The “trial” is a sham in every respect: with no evidence but his own paranoid delusions, the King has no standing for his accusations, and everyone knows it. Hermione stands regal and upright before the court, but in a weakened and pitiful state given her recent delivery. Leontes shows no pity, and her impassioned speech and all others’ cries for mercy fall on deaf ears.
When the messengers from the gods enter with word that Hermione is most certainly innocent, Leontes compounds his madness with blasphemy, crying that he knows his wife is an adulteress, and the gods must be wrong.
It’s at that point that everything falls completely apart.
A servant enters crying that the King’s young son has just died. Hermione collapses and is announced to be dead. And just like that, Leontes’ family is completely gone.
It’s only then, when all his family is lost and he is left all alone, that Leontes realizes what he’s done.
Meanwhile on the coast of Bohemia…
The servant commanded to abandon the royal child is putting down the basket holding Leontes’ and Hermiones’ daughter on the shore, leaving her to the mercy of the elements. It is, understandably, a somber moment.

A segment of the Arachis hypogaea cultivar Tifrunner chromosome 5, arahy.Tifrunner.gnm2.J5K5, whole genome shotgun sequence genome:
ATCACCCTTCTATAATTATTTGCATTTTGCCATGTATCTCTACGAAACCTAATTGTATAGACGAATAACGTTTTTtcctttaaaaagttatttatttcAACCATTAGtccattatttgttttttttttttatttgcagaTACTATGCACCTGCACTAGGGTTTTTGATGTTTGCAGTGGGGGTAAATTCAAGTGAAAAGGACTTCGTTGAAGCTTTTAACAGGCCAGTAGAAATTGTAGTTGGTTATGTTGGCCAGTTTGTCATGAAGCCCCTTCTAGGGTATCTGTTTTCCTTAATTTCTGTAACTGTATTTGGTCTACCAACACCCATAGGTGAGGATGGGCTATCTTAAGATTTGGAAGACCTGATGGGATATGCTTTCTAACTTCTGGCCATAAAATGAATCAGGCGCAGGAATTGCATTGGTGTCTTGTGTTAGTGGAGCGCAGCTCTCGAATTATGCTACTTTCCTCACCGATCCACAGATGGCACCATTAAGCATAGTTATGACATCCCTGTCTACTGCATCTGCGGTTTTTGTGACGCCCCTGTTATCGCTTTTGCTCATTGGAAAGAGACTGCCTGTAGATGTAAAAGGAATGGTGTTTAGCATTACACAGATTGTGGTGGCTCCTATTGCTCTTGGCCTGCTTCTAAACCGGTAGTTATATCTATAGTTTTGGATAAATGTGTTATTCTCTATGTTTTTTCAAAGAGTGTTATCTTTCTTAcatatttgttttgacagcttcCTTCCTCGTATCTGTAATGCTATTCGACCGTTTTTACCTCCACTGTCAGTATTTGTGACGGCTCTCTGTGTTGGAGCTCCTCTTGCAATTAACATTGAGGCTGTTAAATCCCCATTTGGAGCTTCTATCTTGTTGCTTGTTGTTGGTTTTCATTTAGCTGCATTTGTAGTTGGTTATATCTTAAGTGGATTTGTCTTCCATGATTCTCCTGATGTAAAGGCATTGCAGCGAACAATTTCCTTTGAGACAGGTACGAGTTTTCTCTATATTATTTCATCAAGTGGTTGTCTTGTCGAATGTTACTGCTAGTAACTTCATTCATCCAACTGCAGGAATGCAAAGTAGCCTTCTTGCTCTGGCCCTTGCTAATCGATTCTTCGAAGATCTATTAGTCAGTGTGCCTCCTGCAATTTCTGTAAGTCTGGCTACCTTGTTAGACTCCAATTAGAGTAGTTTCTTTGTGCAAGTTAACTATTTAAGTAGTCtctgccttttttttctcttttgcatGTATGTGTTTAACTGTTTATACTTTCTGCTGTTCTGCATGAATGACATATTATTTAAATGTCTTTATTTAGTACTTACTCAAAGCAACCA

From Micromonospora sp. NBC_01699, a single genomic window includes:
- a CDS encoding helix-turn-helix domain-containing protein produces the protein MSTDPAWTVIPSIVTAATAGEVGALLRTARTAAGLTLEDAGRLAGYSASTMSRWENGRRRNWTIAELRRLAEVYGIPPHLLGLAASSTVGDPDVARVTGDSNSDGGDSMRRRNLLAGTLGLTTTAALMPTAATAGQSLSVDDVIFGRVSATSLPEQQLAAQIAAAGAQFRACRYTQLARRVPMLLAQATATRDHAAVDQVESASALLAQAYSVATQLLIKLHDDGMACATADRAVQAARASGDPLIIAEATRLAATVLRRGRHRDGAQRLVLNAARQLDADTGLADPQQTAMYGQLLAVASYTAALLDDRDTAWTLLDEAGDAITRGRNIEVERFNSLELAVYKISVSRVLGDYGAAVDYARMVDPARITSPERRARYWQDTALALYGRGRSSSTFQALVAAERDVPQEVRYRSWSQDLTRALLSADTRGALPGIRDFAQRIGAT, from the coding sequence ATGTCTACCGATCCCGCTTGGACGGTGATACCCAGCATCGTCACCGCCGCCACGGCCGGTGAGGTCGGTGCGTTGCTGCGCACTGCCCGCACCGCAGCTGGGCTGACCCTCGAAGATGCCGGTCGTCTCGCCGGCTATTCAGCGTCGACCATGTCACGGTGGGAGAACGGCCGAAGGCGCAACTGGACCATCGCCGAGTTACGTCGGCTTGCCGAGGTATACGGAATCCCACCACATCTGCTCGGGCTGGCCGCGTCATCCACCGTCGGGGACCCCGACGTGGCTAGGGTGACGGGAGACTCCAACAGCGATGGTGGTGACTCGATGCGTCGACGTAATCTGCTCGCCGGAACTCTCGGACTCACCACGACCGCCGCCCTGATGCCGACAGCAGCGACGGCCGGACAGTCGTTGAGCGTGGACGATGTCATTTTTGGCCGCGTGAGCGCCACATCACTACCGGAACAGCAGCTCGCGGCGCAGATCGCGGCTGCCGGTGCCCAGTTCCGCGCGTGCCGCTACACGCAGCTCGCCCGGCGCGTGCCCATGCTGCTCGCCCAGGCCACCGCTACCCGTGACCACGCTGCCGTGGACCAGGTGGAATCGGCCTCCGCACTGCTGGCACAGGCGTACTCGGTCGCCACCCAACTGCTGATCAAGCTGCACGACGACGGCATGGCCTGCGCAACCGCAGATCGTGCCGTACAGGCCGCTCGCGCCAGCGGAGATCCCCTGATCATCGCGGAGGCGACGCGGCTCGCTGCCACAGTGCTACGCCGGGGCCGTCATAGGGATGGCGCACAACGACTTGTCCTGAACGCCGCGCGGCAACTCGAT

But that’s quickly undercut by one of the most famous unforeseen events in theatrical history. It’s also Shakespeare’s most famous stage direction:
“Exit, pursued by a bear.”
The servant is chased down and eaten BY A BEAR!
Which leaves the baby all alone until a shepherd discovers her. The only thing he finds on the young girl is a blanket, and a letter saying her name is “Perdita” (or “lost one,” in Italian). He takes her home.
Your Dad Doesn’t Like Your Girlfriend
16 years pass. It’s now a festival of springtime, and Perdita is full-grown and has a fiance, who turns out – conveniently – to be Polixenes’ son.
Unbeknownst to his father, young Florizel has been courting the beautiful, but (seemingly) poor, shepherdess Perdita out in the country and intends to marry her.
In an effort to see what the young prince does when he sneaks off for hours at a time, Polixenes disguises himself in humble garb and attends the celebrations to spy on his son.
But when he discovers that his noble prince of a son wants to marry a poor peasant girl, he loses his temper, reveals himself, and forbids his son from ever seeing her again.
Florizel, however, has absolutely no intention of obeying his father, and decides to run away with Perdita – to Sicily, the kingdom of his father’s childhood friend, who has since repented of his actions long ago and has been begging a visit from them ever since.
The King learns of their plot and follows, as do the shepherd and his son, with the mementos from Perdita’s infancy when she had been abandoned on the coast (including her swaddling clothes and the letter bearing her name).
Family Reunion: Part I